War of the Rebellion: Serial 018 Page 0403 Chapter XXIV. CORRESPONDENCE, ETC.-UNION.

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2nd. That the Winchester and Potomac Railroad, being the line of supply for General Banks, operating the road will remain under his direction.

EDWIN M. STANTON,

Secretary of War.

BALTIMORE, MD.,

June 17, 1862-5.20 p. m.

Honorable E. M. STANTON,

Secretary or War:

SIR: I have just received your dispatch of this date especially assigning to me the military command and protection of the Baltimore and Ohio Railroad east of Cumberland to the city of Baltimore and of the railroad between Harper's Ferry and Winchester. I will enter upon the duty immediately. Can you not furnish me with horses for some 600 of the Eighth New York Cavalry at Harper's Ferry? I will send one or two regiments to Harper's Ferry and its vicinity. I will also send a company of heavy volunteer artillery to man the heavy guns at Harper's Ferry. I shall be glad to know if you approve of my intentions as above expressed.

JOHN E. WOOL,

Major-General.

HEADQUARTERS STURGIS' BRIGADE,

Washington, June 17, 1862.

Honorable E. M. STANTON,

Secretary of War, Washington, D. C.:

SIR: The troops of my command in the vicinity of Tennallytown are Fifty-ninth New York Volunteers, Ninth and Tenth Rhode Island Volunteers with one battery of 12-pounders attached, Seventy-first New York Volunteers, detachments of Eleventh, Fourteenth, Seventeenth, and Nineteenth Regular Infantry, and Battery L, Second New York, six 10-pounder rifled-steel guns, the whole numbering about 4,500 men. All these troops, except the Fifty-ninth New York and Battery L, are raw and undisciplined, and should all (except the Fifty-ninth, which occupies the forts) be united with whatever other troops there may be in the vicinity of Washington in one (or at most two) central positions, where they could be properly drilled and disciplined and learn to know each other and act together. In this shape these troops could be kept in hand and rapidly thrown to any point that might be threatened.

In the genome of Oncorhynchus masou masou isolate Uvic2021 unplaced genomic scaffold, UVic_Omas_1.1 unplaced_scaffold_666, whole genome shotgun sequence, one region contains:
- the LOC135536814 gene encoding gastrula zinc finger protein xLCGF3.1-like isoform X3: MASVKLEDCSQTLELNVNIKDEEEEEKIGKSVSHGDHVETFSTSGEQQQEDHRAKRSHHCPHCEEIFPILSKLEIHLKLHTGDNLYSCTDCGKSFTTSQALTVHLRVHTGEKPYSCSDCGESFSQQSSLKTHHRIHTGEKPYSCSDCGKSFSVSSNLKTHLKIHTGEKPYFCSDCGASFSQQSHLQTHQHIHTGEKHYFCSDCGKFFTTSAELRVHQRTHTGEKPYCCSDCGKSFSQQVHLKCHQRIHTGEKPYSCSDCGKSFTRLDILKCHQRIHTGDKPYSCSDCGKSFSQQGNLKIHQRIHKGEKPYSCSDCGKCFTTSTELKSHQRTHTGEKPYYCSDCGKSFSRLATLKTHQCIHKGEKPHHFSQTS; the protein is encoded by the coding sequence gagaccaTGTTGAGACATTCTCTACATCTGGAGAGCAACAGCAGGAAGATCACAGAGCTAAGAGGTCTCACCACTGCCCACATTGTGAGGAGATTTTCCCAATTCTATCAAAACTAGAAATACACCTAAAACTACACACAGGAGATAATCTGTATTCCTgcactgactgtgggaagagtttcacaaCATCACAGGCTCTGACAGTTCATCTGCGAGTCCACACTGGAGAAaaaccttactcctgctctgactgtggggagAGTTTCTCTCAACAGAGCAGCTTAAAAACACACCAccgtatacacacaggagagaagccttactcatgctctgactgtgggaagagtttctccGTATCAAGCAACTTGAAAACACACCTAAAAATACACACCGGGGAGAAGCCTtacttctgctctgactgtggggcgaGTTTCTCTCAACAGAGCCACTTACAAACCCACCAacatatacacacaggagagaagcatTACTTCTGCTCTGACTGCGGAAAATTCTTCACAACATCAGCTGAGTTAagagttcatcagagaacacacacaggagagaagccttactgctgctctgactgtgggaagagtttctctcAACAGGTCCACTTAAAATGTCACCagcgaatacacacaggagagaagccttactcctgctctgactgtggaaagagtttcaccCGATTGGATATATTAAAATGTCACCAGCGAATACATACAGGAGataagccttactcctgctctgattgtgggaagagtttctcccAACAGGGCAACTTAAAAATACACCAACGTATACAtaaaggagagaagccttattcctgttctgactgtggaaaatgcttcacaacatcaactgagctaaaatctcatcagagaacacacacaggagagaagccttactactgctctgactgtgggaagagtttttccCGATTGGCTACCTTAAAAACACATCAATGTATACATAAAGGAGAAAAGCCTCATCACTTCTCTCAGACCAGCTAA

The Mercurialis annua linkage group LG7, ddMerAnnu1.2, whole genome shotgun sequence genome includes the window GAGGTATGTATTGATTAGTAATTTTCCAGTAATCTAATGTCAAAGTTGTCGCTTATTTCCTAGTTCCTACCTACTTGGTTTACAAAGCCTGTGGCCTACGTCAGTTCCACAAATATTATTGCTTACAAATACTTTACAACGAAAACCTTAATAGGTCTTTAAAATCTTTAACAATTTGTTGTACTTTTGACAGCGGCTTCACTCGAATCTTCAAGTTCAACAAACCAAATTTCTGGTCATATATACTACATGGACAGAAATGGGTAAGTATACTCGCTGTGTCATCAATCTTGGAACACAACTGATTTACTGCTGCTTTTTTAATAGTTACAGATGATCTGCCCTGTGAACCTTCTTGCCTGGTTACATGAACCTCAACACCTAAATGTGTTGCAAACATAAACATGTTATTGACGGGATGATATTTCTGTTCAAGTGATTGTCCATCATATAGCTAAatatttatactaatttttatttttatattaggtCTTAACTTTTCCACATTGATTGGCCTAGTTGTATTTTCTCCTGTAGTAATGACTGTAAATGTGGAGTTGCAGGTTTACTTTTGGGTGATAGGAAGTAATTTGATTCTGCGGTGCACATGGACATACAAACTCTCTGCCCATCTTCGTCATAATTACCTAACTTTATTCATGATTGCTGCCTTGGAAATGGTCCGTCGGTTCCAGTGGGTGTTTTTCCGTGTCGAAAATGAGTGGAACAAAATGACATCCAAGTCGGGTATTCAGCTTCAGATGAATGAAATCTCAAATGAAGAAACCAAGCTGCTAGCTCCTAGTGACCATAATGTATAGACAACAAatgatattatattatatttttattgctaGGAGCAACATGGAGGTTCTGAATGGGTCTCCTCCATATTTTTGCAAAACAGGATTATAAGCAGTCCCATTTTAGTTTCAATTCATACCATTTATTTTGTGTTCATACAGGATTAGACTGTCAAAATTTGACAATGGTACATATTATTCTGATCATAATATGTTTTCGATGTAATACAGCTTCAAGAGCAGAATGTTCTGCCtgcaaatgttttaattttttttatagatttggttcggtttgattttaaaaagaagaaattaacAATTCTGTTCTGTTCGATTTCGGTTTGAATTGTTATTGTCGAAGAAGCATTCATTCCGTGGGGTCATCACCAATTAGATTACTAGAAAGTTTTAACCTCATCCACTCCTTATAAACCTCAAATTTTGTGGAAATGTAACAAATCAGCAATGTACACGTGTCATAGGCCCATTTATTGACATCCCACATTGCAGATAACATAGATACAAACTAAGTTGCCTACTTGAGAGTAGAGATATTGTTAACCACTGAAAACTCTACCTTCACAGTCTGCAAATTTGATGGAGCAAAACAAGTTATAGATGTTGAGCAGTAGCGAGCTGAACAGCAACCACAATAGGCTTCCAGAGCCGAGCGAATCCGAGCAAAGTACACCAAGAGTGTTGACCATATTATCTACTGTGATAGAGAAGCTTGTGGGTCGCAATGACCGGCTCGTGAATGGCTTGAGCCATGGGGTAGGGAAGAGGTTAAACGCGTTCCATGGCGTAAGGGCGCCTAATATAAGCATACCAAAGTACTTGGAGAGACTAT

The fortifications in the northwest part of the District are-

First. Fort Pennsylvania, garrisoned by three companies Fifty-ninth New York, Colonel Tidball in command. This fort is in good condition and provided with everything necessary for defense. Its armament consists of nine 24-pounders and three 20-pounder Parrott rifled field pieces. One hundred and seventy-six men.

Second. Fort Gaines, also in good condition, garrisoned by one company Fifty-ninth New York, Captain Whitney in command. Armament, four 32-pounders. Sixty-eight men.